But intriguingly in recent years, Karsenty has conducted a series of experiments in which he has shown that by increasing the levels of osteocalcin in older mice through injections, you can actually reverse many of these age-related ailments.

“Osteocalcin seems to be able to reverse manifestations of ageing in the brain and in muscle,” he says. “What is remarkable is that if you give osteocalcin to old mice, you restore memory and you restore the ability to exercise to the levels seen in a young mouse. That makes it potentially extremely attractive from a medical point of view."

Scientists have also found that for humans, one way of naturally maintaining the levels of this hormone in the blood, even as we age, is through exercise, something that makes intuitive sense, as physical activity has long been known to have anti-ageing properties. Ferron is hoping that these findings can be used to support public health messages regarding the importance of staying active through middle age and later life.

“If you exercise regularly, then it stimulates your bone to make more osteocalcin, and that will have these beneficial effects on muscle and brain,” he says. “From epidemiological studies, we know that people who are very active tend to have less of a cognitive decline with age than sedentary people. With time, maybe people will be more aware of this connection, and think of their bone health as being just as important as other aspects of staying healthy.”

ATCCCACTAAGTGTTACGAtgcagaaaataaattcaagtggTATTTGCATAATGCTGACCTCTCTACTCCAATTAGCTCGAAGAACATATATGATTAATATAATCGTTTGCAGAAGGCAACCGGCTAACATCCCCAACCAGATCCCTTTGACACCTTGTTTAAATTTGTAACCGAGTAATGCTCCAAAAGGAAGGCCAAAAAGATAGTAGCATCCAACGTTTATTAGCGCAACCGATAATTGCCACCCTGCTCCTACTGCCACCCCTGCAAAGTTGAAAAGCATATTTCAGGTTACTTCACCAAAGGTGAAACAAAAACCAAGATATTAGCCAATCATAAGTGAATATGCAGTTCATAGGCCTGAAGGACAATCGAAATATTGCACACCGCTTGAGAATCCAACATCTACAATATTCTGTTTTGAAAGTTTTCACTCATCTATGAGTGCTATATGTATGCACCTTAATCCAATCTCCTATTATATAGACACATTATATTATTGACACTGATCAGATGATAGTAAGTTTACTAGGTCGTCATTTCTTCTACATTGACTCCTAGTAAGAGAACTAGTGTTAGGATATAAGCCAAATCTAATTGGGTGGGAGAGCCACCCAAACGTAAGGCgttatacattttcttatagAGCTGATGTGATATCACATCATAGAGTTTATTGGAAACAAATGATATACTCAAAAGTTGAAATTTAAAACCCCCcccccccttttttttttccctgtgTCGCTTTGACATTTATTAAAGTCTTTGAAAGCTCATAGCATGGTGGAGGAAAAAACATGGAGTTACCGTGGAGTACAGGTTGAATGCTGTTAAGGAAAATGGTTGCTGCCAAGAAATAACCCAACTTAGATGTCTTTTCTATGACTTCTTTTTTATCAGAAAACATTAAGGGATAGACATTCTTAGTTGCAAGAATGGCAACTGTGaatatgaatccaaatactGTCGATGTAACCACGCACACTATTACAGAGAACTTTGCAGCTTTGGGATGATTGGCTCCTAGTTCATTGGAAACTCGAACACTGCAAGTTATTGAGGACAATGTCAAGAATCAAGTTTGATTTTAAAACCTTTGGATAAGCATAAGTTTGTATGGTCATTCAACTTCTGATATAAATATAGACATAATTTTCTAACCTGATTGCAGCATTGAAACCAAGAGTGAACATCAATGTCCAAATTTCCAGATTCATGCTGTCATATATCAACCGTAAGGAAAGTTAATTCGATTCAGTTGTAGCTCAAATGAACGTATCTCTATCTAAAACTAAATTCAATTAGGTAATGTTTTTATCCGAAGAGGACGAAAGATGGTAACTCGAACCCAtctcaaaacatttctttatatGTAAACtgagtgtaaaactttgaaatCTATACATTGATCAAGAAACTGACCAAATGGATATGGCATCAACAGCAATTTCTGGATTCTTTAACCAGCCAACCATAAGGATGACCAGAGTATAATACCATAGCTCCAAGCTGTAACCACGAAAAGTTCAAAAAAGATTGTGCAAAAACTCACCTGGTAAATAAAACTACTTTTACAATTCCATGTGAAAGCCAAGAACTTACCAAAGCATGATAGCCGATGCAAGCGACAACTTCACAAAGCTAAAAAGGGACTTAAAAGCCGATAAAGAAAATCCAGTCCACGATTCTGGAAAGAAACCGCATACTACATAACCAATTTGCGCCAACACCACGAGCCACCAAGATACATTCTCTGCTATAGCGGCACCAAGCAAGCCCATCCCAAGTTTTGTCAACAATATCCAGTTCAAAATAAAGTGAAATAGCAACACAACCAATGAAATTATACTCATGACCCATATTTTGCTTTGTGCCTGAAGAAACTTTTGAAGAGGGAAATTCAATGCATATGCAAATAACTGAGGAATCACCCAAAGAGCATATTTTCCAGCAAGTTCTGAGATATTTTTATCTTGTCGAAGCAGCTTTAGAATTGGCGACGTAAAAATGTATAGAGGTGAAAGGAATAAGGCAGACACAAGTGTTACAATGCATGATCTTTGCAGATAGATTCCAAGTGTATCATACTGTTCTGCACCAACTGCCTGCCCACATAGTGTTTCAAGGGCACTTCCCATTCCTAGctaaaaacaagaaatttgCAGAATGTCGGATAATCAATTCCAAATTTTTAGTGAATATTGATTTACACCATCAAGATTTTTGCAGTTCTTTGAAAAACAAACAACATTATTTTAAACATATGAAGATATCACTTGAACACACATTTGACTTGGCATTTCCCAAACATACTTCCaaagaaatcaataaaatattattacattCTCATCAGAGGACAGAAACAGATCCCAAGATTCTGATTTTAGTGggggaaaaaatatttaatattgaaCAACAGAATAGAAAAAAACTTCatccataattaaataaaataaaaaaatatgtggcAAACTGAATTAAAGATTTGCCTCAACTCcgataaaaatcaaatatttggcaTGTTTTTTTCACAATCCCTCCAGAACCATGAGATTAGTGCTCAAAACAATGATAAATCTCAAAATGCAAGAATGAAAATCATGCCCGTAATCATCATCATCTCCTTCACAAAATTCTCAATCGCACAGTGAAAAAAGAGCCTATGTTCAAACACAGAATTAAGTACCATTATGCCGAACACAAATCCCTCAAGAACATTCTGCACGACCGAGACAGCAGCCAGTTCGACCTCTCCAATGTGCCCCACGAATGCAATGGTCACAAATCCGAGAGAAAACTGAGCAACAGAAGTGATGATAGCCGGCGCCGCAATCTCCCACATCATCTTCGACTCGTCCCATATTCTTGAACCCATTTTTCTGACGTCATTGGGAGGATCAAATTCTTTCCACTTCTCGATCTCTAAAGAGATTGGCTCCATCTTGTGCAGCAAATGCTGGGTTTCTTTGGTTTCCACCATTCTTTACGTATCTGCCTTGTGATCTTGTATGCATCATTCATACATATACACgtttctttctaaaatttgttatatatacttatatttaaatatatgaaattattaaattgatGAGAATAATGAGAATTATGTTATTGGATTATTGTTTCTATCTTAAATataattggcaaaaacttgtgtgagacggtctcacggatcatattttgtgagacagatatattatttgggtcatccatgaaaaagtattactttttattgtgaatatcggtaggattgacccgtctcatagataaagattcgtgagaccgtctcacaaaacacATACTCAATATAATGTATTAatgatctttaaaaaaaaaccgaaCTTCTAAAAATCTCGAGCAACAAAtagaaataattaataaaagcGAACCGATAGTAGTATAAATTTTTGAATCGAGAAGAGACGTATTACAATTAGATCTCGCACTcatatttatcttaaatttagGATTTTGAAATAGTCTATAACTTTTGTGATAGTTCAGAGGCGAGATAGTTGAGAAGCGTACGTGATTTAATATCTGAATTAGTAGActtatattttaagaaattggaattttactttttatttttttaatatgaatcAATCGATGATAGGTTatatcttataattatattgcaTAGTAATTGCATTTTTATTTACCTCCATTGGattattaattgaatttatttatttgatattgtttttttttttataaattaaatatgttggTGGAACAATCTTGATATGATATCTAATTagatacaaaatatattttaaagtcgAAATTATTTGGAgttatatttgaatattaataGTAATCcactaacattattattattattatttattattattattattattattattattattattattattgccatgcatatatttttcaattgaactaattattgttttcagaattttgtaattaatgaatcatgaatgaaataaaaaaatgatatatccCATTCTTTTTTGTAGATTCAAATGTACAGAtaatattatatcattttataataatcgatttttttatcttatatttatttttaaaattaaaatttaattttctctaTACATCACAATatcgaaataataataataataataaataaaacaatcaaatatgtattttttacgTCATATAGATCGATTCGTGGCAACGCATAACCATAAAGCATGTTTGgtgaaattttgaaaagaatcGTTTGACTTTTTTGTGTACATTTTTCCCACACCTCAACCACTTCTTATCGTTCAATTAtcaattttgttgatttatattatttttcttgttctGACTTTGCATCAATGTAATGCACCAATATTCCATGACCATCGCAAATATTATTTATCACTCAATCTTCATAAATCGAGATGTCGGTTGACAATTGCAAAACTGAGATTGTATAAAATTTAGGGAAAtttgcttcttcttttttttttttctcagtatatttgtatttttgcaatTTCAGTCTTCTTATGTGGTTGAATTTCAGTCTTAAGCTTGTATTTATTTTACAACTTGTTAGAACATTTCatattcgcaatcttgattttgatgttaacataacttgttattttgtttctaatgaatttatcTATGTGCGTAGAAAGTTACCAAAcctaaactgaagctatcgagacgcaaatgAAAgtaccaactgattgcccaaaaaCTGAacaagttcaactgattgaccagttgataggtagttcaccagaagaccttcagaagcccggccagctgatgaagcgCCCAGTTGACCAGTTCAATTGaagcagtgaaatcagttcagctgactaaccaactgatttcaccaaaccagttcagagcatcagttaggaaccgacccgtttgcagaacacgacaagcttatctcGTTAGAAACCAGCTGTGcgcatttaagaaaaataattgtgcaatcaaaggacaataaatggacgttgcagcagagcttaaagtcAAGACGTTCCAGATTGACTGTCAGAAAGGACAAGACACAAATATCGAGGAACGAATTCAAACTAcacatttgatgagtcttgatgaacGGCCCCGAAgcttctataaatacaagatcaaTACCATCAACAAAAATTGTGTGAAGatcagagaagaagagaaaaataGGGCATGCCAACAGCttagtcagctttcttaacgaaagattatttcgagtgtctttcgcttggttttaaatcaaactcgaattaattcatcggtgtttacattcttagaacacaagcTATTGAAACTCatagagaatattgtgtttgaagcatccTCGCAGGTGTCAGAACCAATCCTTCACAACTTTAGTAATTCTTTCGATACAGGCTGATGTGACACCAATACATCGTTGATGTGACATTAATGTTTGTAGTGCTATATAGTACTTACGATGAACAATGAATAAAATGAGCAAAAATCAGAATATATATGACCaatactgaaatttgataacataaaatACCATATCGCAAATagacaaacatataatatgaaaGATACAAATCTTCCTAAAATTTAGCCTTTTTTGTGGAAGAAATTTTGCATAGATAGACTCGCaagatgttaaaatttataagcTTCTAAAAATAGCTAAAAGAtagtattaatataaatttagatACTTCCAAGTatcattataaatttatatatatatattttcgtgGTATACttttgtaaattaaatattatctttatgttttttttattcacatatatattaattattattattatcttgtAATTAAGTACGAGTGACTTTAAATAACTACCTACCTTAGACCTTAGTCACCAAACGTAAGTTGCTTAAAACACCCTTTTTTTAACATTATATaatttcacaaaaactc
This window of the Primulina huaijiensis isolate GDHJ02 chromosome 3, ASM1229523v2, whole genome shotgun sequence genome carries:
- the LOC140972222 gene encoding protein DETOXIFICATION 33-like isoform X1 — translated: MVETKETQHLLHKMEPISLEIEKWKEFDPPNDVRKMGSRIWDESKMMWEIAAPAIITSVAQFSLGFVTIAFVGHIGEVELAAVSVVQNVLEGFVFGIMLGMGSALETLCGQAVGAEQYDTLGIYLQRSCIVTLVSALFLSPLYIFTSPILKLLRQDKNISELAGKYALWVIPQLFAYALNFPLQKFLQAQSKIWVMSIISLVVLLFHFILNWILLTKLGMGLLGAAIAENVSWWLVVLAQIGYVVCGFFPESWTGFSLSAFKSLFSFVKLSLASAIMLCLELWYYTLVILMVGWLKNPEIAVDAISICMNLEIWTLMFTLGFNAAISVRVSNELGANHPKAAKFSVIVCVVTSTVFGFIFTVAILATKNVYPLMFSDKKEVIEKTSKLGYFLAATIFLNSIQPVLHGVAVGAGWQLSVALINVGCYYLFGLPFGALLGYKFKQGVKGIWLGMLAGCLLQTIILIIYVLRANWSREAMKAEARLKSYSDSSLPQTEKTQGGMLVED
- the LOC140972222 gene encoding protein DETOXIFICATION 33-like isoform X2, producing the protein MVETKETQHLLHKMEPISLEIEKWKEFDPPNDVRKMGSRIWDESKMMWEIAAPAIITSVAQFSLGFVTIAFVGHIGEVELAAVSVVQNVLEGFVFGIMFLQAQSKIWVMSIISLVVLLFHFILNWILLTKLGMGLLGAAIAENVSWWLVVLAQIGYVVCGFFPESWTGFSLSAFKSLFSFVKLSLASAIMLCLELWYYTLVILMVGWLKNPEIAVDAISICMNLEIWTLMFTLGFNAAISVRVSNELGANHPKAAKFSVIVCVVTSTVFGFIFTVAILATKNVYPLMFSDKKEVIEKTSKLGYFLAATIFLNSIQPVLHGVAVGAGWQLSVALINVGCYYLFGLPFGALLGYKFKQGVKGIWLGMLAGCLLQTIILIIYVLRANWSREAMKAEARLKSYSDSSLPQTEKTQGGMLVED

Ongoing research in this area also suggests that exercising more during the teenage years and early adulthood can continue to have a protective effect on bone and other aspects of health much later in life.

“I think this could reinforce the message that it’s important for people to be active during adolescence and early adult years,” Ferron says. “This means they reach a higher peak bone mass, which will protect them from age-related problems linked to osteocalcin decline.”

Utilising bone hormones to develop new drugs

Osteocalcin is not the only bone hormone to have caught the attention of scientists, however. At the Mayo Clinic, Sundeep Khosla has been studying a hormone called DPP4, which is made by cells on the outer layers of bone, called osteoclasts, and appears to play a role in how bone regulates blood sugar.

Khosla is particularly interested in this hormone because the drug denosumab – which is clinically prescribed to osteoporosis patients to try and slow down the rate of bone loss – seems to have a positive effect on DPP4 as well. In a study of osteoporosis patients taking denosumab published earlier this year, he noticed that those also suffering from diabetes experienced an improvement in their symptoms.